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Bapsi Sidhwa
by Laila Kazmi

Bapsi Sidhwa is the author of four novels and one of Pakistan's most prominent English fiction writers. In 1991, Bapsi Sidhwa was the recipient of Sitara-i-Imtiaz, Pakistan's highest honor in arts bestowed upon a citizen. In 1998, her novel Cracking India was adopted into the movie, Earth, by renowned filmmaker, Deepa Mehta.

Bapsi Sidhwa began her writing career at the age of 26 after visiting the Karakoram mountain-area of Pakistan with her husband. She was touched by a tragic story of a young girl who had been brought to one of the area's tribes as a bride. After being there for a short time, the girl ran away from her husband’s home. The tribals considered this a highly dishonorable act. Some of the men hunted her down and murdered her. “When I came [back] to Lahore, the story haunted me,“ says Bapsi Sidhwa. “The girl’s story, the poor tribals, the way they lived, all [of] that I wanted to write about,” she adds.

Sidhwa first wrote a couple of short articles about the beauty of the Karakoram mountains. However, feeling compelled to tell the girl’s story, she decided to make her first attempt at fiction writing and sat down to write a short story which turned into her first novel, The Bride (also in print as The Pakistani Bride). It is a work of fiction based on the events from the tribal girl's life. Through her first novel, Bapsi Sidhwa discovered a love for writing. The Bride took four years to complete because, she says, “I wrote it then re-wrote it. Sort of experimented with it, made it into a huge backdrop, [added] flashback.” Though it took four years, it was an experience which she says she enjoyed so much that soon after completing The Bride, she starting working on her second novel, Crow Eaters, a lively and humorous story about the Parsi community of Pakistan. The title of the book is translation of a derogatory term used for Parsis who are stereotyped as being excessively loud and talkative.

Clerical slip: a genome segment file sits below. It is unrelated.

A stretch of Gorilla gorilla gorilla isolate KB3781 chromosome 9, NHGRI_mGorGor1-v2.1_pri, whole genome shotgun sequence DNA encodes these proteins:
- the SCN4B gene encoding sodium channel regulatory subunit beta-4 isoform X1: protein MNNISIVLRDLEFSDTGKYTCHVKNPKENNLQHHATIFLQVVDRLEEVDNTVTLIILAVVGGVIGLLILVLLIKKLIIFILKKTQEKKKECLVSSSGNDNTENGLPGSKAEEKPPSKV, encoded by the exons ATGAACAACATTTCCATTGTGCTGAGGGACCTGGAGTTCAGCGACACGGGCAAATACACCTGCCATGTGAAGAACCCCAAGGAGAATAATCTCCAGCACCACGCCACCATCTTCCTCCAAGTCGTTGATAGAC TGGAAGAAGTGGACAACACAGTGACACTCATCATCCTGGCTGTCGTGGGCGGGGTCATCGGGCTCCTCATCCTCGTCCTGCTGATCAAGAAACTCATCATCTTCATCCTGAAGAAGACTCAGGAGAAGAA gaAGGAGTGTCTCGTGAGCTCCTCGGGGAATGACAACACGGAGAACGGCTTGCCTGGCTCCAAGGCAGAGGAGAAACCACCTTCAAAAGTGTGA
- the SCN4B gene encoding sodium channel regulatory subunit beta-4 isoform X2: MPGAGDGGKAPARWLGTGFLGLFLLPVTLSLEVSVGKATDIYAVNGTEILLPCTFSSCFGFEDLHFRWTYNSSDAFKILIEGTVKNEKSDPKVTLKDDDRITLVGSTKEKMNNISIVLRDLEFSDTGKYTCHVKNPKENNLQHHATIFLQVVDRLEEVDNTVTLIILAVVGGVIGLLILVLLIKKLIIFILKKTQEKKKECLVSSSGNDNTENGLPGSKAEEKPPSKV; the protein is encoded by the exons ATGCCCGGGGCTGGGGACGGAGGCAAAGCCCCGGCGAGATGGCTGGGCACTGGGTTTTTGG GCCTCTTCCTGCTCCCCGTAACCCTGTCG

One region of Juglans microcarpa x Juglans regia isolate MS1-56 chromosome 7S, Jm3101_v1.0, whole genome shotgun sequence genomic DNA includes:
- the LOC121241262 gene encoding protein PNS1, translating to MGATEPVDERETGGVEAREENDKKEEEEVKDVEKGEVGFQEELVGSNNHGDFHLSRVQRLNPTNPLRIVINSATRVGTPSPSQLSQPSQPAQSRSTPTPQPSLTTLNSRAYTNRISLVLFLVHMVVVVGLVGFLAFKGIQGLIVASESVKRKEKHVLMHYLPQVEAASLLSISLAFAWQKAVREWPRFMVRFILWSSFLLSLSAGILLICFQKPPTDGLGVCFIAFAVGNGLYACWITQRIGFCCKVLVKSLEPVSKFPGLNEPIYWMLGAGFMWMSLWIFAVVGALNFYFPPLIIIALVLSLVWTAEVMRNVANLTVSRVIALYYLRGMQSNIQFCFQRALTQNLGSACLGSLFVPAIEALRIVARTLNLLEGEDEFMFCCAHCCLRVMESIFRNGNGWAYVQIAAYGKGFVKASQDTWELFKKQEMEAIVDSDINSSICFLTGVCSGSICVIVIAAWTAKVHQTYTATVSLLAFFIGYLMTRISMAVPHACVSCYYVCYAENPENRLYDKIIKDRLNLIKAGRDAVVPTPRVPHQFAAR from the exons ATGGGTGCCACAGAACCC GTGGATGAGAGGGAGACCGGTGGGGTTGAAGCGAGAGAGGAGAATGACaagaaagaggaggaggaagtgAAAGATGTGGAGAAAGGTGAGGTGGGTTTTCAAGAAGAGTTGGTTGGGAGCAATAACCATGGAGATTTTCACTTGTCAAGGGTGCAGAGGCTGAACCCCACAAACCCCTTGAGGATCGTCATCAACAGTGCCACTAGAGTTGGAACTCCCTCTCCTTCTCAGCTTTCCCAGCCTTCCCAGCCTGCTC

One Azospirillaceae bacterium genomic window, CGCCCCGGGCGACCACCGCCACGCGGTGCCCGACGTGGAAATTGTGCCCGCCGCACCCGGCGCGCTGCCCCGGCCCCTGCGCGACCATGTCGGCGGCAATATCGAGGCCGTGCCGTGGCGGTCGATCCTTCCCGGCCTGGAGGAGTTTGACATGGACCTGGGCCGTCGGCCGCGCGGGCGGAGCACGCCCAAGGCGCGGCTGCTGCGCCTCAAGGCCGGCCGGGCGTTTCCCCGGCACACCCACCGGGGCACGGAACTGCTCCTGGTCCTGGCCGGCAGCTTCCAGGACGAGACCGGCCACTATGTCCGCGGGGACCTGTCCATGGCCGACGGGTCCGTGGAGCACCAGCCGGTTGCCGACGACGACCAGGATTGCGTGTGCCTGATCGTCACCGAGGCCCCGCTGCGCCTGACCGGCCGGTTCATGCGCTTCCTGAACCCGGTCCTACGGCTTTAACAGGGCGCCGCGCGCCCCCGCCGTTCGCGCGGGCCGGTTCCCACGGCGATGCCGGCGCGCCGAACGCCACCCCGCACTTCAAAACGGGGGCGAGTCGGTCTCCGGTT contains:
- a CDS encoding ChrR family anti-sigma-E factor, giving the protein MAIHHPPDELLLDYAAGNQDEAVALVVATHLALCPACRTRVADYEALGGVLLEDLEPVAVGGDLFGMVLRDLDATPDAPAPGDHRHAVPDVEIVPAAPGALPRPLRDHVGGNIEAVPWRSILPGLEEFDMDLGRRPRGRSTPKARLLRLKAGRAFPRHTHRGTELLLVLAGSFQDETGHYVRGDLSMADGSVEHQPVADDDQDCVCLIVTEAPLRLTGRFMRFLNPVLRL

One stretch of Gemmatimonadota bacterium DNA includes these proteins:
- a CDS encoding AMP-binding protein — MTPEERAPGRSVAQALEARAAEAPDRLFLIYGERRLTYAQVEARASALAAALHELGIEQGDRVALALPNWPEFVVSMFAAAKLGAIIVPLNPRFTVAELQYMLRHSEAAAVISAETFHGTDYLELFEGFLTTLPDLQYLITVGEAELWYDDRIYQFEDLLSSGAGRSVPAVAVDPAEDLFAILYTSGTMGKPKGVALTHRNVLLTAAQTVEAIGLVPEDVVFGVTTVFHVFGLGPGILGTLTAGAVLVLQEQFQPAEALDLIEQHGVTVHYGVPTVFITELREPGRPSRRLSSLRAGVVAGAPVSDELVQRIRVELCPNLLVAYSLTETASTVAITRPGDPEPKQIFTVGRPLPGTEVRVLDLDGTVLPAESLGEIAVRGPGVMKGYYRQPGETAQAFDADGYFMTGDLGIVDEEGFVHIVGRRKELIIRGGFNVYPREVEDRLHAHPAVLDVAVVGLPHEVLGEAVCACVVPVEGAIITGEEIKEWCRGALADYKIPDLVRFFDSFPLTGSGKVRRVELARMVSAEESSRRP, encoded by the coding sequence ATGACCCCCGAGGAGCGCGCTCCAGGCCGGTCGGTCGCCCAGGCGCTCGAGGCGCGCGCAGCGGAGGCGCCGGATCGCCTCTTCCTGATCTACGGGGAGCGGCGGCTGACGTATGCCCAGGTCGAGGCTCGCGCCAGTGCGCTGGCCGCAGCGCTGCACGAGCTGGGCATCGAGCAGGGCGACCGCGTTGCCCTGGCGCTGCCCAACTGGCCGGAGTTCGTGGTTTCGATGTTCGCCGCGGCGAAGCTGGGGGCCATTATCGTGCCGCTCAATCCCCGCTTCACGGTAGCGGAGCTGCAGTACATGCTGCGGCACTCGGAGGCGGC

Success didn’t come to Bapsi Sidhwa without a lot of hard work. She wrote her first two novels in Pakistan where no one was publishing in English at the time. So, after receiving many rejections, Sidhwa decided to self-publish and self-distribute Crow Eaters. “It was very frustrating to peddle your own books as I did in Lahore… I would go from bookstore to bookstore saying, ‘Please read the Crow Eaters.‘” Bookstore owners would show little interest, often criticizing the title of the book. The process was so discouraging that Sidhwa stopped writing for about five years. In 1980, after receiving a copy of Sidhwa's self-published Crow Eaters, Britain's Jonathon Cape decided to publish it. "[An] agent showed [Crow Eaters] to Jonathan Cape, and this time around, their editor, Liz Colter, wrote a delightful letter of acceptance within two weeks of receiving it," recalls Sidhwa. It was at that time when Sidhwa felt encouraged enough to pick up her pen and write again.